The flipside of this is that an ‘independent direct application’ from a candidate is not prohibited under the Code, even where the candidate applies from a Red List country.

What is an independent direct application?

An independent direct application occurs where an individual makes an application directly and on their own behalf to an employing organisation.  Direct applications do not use or third party, such as a recruitment agency.

So what can and can’t I do?

Put simply, you cannot actively advertise for candidates from Red List countries, nor market yourself as a recruiter or employer in Red List countries.

If you receive an application directly from an individual residing in a Red List country, you are permitted to employ that individual, provided that the application was made to you directly without the aid of a third party and without any active advertising by you.

STEP 3: Be careful with repayment clauses

What is a repayment clause?

A repayment clause is a clause in a sponsored worker’s employment contract which requires the worker to reimburse the employer for some of the costs associated with their sponsorship.  Specifics can vary, and repayment clauses are legal under UK employment law.

When used appropriately, repayment clauses can be an effective way for conscientious employers to recoup some of the costs of overseas sponsorship, making sponsorship financially viable and attractive.  An industry body recently said that without repayment clauses, overseas recruitment would decrease or even stop altogether.

What is the problem with repayment clauses?

According to trade union Unison, the “unethical implementation” of repayment clauses can leave sponsored healthcare workers vulnerable to exploitation.  There’s evidence that some sponsored workers have felt coerced into remaining in employment by significant debt which would result from a repayment clause if they left early.

It’s easy to see how this becomes problematic, for example if a sponsored worker wants to leave their employment due to poor working conditions, a misleading job description, bullying, discrimination, or harassment.

How do I use repayment clauses ethically?

Back to the Code of Practice for guidance, which states that any repayment clause must abide by the following four principles:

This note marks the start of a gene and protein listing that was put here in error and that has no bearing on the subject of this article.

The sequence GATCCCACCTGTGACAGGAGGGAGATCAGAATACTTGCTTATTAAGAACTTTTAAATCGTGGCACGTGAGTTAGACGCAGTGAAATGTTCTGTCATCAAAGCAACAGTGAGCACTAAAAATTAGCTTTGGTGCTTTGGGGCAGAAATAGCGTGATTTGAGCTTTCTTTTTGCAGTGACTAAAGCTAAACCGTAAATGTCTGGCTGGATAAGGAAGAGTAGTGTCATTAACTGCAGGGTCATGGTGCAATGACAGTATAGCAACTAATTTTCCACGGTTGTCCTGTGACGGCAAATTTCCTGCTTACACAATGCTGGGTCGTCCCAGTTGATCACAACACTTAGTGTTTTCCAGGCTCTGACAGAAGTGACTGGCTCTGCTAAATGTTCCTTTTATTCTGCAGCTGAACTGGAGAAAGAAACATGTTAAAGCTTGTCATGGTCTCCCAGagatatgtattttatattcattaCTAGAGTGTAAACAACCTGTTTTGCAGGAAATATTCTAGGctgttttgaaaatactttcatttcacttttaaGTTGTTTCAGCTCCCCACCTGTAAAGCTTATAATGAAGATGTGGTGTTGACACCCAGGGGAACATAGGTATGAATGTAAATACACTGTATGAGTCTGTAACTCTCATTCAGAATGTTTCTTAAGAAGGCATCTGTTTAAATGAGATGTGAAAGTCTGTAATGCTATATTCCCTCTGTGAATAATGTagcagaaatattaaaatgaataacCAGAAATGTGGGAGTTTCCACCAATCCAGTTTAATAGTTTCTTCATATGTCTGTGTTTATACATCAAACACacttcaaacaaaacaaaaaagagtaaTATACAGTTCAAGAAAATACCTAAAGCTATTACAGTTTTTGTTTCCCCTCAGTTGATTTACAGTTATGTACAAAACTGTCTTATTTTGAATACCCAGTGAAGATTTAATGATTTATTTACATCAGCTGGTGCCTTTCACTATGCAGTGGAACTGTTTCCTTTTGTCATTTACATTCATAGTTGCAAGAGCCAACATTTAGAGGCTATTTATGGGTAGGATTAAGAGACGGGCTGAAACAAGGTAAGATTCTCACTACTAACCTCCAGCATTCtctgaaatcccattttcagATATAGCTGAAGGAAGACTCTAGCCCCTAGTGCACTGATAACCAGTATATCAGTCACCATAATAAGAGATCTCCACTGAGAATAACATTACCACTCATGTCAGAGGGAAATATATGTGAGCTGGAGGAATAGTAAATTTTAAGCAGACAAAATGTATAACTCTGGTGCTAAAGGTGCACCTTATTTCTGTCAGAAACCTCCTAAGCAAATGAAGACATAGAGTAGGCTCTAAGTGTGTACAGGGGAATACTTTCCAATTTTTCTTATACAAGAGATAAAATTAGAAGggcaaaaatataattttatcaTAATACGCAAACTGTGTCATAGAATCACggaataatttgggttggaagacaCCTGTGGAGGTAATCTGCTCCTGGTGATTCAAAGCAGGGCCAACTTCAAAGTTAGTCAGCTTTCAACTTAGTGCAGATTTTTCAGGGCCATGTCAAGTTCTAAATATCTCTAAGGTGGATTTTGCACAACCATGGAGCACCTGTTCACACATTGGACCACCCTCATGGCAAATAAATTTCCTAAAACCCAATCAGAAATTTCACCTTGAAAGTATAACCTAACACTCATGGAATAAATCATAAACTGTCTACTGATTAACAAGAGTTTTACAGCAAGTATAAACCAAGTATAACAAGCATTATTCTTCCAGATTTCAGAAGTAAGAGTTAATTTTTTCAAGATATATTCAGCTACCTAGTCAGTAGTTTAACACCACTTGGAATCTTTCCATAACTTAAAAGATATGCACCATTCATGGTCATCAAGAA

• The repayment clause must be set out in the contract, and ideally also in the job offer letter. It must be explained to the candidate in full before the job offer is accepted.
  • An itemised list of costs should be provided to the migrant to show how the amount has been calculated.
  • Only genuine costs, which can be proven with evidence, can be reclaimed.
  • Costs must be reclaimed through auditable methods, such as bank transfer or salary sacrifice. Cash payments should not be used.

Proportionate costs:

  • The repayment clause must seek reimbursement only of those expenses met by the employer on behalf of the worker, such as relocation expenses, visa fees, and regulatory exam fees.
  • Other recruitment costs should not be reclaimed from the worker. This includes agency fees, the immigration skills charge, the sponsor licence fee, or the certificate of sponsorship fee.
  • A monthly repayment plan should be offered.


  • A repayment schedule should be provided and costs should taper downwards with time. An example is set out here:
  • Leaving within 0 to 12 months: can be charged 100% of total itemised expenses.
  • Leaving within 13 to 24 months: can be charged 50% of total itemised expenses.
  • Leaving within 25 to 36 months: can be charged 25% of total itemised expenses.
  • Leaving after 36 or more months: no repayable expenses after 36 months of service.